The Withers Lab at the Centre for High-Throughput Biology, in collaboration with scientists in the Centre for Blood Research at UBC, has created an enzyme that could potentially solve this problem. The enzyme works by snipping off the antigens found in Type A and Type B blood, making it more like Type O. This research was just published in Journal of the American Chemical Society


To read more about this study, please read these stories:  UBC News and American Society for Biochemistry and Molecular Biology

NEUROCARTA – Gene & Phenotype Database Now Available

A massive database linking genes to phenotypes has been developed by Dr. Paul Pavlidis and is now available to the scientific community.  The tool is called Neurocarta and it consolidates information on genes and phenotypes across multiple resource platforms and allows tracking and exploration of their associations.


Phenotypes are recorded using controlled vocabularies to facilitate computational inference and linking to external data sources. The associations between genes and phenotypes are filtered by stringent criteria to focus on the annotations most likely to be relevant. Researchers can also enter their own annotations. Neurocarta currently holds over 30,000 lines of evidence linking over 7,000 genes to 2,000 different phenotypes.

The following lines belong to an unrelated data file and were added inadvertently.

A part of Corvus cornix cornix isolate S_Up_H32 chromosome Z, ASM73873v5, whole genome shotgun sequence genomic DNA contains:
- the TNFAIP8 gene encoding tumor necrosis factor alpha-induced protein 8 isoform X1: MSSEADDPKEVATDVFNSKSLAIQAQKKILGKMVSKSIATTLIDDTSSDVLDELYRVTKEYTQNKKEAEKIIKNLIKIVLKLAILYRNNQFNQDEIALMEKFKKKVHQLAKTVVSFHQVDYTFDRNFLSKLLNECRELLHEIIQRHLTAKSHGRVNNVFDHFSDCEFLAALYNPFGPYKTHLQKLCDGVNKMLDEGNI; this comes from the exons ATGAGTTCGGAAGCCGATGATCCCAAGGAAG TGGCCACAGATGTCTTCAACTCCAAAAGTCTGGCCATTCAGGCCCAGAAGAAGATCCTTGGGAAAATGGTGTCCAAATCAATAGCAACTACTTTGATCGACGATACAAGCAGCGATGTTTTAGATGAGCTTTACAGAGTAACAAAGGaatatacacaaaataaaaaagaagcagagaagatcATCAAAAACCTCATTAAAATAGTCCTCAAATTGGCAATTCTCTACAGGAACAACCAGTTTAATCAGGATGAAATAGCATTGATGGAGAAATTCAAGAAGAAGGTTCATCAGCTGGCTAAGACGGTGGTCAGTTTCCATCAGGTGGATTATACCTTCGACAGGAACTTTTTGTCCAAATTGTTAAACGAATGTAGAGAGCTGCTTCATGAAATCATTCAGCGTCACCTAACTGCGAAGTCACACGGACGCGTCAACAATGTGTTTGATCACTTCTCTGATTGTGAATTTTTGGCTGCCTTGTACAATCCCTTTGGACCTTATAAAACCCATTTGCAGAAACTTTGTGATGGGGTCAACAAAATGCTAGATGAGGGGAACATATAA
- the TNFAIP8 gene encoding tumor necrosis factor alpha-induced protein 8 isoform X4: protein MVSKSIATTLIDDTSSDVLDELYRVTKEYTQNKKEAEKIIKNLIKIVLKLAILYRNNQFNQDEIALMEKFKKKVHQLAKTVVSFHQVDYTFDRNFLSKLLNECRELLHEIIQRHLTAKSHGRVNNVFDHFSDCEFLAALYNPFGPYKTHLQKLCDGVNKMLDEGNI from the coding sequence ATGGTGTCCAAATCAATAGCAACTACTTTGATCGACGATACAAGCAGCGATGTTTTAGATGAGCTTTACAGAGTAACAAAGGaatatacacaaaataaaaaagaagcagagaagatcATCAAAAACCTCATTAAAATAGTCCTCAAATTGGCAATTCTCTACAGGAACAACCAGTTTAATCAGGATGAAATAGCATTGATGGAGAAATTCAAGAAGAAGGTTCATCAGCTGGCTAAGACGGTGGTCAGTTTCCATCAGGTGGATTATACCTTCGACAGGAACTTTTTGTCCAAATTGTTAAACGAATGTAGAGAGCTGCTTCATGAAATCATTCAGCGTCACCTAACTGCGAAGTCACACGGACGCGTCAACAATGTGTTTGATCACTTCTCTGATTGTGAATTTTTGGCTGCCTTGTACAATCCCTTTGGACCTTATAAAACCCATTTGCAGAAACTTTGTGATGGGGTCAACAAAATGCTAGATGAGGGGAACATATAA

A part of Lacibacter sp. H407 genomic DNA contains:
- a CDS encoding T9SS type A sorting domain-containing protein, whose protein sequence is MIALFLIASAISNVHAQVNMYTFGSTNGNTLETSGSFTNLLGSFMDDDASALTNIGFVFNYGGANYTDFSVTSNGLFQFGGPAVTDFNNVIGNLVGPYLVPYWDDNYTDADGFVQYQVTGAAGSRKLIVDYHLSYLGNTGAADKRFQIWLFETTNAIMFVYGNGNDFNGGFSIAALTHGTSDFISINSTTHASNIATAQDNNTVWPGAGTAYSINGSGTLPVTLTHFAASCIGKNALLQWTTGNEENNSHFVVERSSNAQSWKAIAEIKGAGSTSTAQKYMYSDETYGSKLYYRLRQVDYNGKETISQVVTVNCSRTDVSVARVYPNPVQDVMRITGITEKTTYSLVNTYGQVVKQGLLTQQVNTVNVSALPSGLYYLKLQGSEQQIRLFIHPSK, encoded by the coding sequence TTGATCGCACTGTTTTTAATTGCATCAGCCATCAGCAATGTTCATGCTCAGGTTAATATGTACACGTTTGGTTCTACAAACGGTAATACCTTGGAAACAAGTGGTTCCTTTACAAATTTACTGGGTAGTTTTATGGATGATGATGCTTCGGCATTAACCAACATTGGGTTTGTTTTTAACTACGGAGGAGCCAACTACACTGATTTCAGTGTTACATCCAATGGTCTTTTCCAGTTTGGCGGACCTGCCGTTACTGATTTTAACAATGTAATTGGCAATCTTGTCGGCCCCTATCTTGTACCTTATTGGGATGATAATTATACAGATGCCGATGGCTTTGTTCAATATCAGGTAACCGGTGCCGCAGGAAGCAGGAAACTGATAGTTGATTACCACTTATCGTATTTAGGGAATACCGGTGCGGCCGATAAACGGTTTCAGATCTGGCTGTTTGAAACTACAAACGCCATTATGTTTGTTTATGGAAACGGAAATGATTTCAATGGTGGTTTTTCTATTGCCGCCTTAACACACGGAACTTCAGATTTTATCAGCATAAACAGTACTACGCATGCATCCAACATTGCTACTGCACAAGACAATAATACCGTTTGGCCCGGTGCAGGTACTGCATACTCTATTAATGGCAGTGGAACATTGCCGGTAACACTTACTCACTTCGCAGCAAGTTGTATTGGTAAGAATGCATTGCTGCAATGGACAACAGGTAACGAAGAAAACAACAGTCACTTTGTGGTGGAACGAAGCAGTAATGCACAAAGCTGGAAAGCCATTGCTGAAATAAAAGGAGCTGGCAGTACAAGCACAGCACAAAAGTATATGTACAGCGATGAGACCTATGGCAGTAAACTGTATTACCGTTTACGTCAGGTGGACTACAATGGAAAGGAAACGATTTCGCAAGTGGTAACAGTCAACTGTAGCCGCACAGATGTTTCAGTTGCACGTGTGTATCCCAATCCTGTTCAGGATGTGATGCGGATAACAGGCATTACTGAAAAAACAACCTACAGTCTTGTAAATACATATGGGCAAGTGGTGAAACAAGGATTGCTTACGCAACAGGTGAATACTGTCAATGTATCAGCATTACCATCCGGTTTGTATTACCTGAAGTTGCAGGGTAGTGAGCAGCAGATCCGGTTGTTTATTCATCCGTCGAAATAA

This brand new resource supplants the limited research information that was previously available. There was only a small amount of data linking genes to phenotypes available through public resources and, when it was available, it was scattered across multiple access tools. Neurocarta’s in-depth annotation of neurodevelopmental disorders makes it a unique resource for neuroscientists working on brain development.


To learn more about Neurocarta visit

Terry Fox Foundation Provides $13.4 Million for World-Class, Novel Research into Fighting Cancer with Viruses

The Terry Fox Foundation provides $13.4 million for world-class, novel research into fighting cancer with viruses and finding ways to treat acute leukemias.
OTTAWA, ON — They are conducting breakthrough research into fighting cancer with viruses and investigating ways to treat acute leukemias and today two world-class, long-standing and prestigious national cancer teams received a combined $13.4 million shot in the arm from The Terry Fox Foundation (TFF) to continue their work. The funds are raised annually by TFF through its annual Terry Fox community and school runs and invested through its national research arm, The Terry Fox Research Institute (TFRI).
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Stephen Withers Elected a Fellow of the Royal Society of London

Congratulations to Professor Stephen Withers, who has been elected a Fellow of the Royal Society (London). The honour recognizes Dr. Withers’ contributions to our understanding of the reaction mechanism of enzymes.